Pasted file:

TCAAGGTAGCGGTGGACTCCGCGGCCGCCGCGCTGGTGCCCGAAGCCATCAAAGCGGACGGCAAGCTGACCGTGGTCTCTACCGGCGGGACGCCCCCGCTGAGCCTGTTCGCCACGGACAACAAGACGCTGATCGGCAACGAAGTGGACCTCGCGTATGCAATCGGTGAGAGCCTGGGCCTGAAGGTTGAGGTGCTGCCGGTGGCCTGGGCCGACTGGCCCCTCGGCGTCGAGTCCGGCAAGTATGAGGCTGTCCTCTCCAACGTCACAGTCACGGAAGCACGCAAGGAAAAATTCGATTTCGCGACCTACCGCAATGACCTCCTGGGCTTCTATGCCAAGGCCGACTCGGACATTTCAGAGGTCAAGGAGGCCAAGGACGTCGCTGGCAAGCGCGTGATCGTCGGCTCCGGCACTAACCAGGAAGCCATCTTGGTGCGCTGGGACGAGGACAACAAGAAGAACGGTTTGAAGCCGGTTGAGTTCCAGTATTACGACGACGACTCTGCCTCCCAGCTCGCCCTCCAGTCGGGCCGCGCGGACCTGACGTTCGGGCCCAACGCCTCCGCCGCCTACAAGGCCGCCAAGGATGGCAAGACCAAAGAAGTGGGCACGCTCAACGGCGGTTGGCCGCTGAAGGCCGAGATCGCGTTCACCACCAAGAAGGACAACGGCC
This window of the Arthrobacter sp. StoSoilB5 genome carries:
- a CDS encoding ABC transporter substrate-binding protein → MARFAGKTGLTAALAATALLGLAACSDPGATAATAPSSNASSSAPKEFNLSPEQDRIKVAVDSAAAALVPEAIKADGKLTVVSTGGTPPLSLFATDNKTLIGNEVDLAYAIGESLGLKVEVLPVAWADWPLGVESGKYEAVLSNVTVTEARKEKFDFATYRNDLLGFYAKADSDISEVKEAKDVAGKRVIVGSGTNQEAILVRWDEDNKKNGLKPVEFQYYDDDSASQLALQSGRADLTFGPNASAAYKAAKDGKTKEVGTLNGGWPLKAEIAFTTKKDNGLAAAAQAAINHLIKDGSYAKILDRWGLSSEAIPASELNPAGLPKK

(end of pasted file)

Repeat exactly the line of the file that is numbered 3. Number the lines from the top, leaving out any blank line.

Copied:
- a CDS encoding ABC transporter substrate-binding protein → MARFAGKTGLTAALAATALLGLAACSDPGATAATAPSSNASSSAPKEFNLSPEQDRIKVAVDSAAAALVPEAIKADGKLTVVSTGGTPPLSLFATDNKTLIGNEVDLAYAIGESLGLKVEVLPVAWADWPLGVESGKYEAVLSNVTVTEARKEKFDFATYRNDLLGFYAKADSDISEVKEAKDVAGKRVIVGSGTNQEAILVRWDEDNKKNGLKPVEFQYYDDDSASQLALQSGRADLTFGPNASAAYKAAKDGKTKEVGTLNGGWPLKAEIAFTTKKDNGLAAAAQAAINHLIKDGSYAKILDRWGLSSEAIPASELNPAGLPKK